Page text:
A Look into the Work of Two Students Doing Their Creative Thesis
Published: Thursday, March 7, 2013
Updated: Thursday, March 7, 2013 14:03
Seniors Amy Durcan and Sarah Quickel have taken their thesis artwork beyond visual display – the actual process behind their work is an art itself.
Amy Durcan ‘13, an art and math double major, has a unique approach to an art process as seen through her arts thesis.
“My focus really is just to work with the spontaneity of the material as a process artist,” Durcan said.
The fascinating aspect of her artwork is found in the creation of her medium. Durcan mixes paint with spices to make paintings that place emphasis on the natural elements that should be used in place of artificial flavors and fillers.
“All of the paint I use is simply mixed from red, yellow, blue and white paints, and water. The spices I use are cumin, cinnamon, onion salt, and chili powder,” said Durcan.
“[I] give enough freedom to learn from the way the different materials interact with each other.” Also, with the use of more natural products in her paintings, Durcan not only stresses her organic message, but it is actually healthier to paint with. “The powders used to make [artificial] paint are harmful and I had to paint with a respirator in the room,” Durcan said.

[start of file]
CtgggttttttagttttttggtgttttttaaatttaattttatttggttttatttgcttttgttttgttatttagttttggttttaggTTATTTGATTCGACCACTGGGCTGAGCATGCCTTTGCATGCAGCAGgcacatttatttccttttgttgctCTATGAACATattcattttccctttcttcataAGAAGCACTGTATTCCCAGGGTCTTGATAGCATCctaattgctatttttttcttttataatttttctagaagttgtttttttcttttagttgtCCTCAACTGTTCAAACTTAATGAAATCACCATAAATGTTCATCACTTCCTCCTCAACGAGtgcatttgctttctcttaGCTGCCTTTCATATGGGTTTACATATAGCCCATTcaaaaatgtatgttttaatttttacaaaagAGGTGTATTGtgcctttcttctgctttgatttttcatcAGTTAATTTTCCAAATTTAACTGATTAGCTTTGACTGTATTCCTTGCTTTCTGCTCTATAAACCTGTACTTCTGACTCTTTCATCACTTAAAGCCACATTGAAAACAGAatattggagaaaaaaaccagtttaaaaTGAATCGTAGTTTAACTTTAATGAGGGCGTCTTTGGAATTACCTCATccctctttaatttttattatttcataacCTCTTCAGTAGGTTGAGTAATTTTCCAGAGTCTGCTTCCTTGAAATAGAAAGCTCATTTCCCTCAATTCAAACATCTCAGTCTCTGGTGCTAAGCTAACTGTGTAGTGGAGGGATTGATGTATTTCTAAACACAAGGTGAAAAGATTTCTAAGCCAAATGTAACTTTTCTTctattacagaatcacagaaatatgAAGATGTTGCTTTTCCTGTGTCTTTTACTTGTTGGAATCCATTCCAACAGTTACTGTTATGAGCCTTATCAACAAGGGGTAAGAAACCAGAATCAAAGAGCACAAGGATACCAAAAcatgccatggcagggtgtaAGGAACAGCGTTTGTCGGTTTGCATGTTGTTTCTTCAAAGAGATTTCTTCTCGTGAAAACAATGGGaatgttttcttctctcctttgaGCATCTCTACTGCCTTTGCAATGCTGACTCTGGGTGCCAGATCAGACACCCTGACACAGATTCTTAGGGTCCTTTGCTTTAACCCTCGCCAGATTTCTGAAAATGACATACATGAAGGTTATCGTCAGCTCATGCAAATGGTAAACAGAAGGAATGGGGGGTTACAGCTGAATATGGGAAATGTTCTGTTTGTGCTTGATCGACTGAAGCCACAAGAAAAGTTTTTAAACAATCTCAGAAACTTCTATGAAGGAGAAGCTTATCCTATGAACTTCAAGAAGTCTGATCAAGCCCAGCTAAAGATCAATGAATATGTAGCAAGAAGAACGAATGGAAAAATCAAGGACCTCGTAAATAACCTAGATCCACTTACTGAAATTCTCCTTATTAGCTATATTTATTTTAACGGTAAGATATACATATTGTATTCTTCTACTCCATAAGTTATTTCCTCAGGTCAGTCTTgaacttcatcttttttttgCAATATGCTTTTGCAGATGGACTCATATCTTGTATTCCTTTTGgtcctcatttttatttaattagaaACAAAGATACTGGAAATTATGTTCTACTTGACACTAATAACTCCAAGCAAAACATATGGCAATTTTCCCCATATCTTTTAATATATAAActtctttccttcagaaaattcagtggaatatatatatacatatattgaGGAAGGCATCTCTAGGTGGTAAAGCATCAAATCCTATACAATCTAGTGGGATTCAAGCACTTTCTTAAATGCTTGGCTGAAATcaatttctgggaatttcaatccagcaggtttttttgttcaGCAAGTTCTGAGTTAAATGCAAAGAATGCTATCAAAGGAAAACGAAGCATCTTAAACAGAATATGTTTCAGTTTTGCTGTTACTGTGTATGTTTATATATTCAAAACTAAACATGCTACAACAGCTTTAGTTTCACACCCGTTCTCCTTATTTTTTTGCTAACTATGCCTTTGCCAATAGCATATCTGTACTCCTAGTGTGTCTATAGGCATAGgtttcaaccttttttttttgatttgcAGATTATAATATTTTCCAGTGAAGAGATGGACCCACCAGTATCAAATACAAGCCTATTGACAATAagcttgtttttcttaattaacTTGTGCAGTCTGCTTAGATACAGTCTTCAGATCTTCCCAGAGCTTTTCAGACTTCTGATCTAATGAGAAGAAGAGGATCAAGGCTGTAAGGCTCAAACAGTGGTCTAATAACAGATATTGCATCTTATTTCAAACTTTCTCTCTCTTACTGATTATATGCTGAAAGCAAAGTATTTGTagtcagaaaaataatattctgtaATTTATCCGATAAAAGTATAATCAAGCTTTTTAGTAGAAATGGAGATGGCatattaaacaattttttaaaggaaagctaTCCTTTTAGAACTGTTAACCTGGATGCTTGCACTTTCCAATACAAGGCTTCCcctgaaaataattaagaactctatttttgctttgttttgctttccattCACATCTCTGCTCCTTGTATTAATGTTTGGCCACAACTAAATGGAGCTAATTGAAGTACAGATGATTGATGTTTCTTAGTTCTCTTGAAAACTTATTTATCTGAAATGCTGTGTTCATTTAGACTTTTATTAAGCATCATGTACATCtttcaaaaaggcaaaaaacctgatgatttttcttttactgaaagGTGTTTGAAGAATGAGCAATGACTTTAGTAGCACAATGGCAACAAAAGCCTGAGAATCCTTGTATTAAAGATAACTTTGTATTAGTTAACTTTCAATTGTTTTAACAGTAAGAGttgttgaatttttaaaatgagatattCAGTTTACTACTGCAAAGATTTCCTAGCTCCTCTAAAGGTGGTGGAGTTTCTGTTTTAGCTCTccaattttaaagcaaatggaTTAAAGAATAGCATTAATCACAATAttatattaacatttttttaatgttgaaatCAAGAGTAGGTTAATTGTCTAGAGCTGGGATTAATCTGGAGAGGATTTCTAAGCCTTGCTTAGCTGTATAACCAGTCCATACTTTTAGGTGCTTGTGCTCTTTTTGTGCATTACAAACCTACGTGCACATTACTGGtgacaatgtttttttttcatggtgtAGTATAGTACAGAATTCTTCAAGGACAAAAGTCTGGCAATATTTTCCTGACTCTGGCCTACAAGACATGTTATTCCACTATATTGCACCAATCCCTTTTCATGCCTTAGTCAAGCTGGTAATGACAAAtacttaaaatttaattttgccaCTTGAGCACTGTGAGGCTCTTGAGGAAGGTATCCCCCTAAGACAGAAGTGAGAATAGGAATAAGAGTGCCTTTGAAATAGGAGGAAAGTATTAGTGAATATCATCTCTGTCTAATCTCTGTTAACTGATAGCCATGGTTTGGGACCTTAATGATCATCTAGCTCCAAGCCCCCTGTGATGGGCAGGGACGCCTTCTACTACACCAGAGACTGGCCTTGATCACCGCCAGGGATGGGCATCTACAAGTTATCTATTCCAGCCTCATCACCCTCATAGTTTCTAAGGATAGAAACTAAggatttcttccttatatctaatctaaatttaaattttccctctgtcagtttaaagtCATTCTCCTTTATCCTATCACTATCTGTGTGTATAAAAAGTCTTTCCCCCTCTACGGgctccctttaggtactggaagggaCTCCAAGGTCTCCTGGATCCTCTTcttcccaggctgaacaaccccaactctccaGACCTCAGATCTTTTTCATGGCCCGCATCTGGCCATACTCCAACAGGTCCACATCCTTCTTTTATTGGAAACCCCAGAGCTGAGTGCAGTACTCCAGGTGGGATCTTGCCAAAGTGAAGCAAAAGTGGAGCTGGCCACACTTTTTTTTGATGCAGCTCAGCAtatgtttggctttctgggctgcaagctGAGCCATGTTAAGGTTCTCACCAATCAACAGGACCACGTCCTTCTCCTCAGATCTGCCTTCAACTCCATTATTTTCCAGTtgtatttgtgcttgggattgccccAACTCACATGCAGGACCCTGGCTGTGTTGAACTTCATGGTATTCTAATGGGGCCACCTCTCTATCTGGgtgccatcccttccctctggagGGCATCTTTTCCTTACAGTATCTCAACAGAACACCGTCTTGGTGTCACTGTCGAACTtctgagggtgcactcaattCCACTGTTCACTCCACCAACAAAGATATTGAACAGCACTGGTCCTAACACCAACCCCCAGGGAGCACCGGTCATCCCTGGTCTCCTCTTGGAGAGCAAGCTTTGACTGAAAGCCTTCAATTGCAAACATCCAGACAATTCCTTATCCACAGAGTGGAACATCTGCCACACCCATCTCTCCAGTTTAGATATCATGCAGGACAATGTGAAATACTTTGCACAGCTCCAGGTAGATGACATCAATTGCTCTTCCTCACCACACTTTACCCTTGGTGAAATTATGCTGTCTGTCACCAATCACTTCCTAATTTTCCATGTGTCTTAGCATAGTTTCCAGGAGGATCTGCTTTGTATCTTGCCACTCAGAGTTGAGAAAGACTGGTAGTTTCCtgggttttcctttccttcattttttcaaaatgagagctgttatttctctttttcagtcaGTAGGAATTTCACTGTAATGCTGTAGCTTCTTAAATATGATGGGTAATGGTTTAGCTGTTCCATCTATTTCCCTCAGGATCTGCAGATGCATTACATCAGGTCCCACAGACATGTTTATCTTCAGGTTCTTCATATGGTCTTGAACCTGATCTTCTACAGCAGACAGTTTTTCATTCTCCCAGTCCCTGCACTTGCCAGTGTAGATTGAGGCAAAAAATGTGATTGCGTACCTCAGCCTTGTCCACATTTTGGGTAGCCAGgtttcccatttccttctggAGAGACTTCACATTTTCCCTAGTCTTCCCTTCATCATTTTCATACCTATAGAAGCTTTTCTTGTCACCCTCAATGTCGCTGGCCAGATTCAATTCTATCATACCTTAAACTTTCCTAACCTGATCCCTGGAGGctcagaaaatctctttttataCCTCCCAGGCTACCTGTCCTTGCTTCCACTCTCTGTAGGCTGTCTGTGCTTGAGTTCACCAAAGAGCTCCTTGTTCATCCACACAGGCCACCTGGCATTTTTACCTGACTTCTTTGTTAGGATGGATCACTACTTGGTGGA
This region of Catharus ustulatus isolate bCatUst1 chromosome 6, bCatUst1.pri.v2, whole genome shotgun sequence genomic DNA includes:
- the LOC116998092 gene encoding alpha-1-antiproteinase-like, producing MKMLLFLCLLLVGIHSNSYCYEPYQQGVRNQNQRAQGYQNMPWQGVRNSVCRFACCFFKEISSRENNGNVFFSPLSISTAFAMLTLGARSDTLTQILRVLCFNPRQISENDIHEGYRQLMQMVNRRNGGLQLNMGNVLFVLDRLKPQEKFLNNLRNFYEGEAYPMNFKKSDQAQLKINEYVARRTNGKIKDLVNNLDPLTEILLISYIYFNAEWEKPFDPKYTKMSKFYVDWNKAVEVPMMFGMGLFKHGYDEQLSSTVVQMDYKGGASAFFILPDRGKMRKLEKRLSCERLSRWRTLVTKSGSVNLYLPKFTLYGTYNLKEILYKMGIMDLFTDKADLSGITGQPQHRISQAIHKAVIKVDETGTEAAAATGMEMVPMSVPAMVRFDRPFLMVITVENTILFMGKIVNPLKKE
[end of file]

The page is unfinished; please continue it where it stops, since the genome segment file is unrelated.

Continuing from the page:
At the end of this semester her art will be featured in a final exhibit in the Visual Arts building.
Like Durcan, art major Sarah Quickel ‘13 is also in the processing of putting together her senior thesis. She has chosen to draw life-sized portraits of her friends to portray emotions. Hand gestures and body language are a focus of these portraits.
Over the last semester, Quickel bounced around from medium to medium before finally settling on drawing. “I found something I really enjoyed and something I was good at and that was drawing. I finally feel confident,” Quickel said.
Quickel also had the help of her faculty advisor and review boards to guide her through the difficult portions of her project. She attended three to four reviews and constantly worked with her advisor, who also oversaw plans for the use of the project’s budget.
“The hardest thing to overcome is getting inspired,” Quickel said.
Both Durcan and Quickel’s projects will be featured in the art exhibit in May.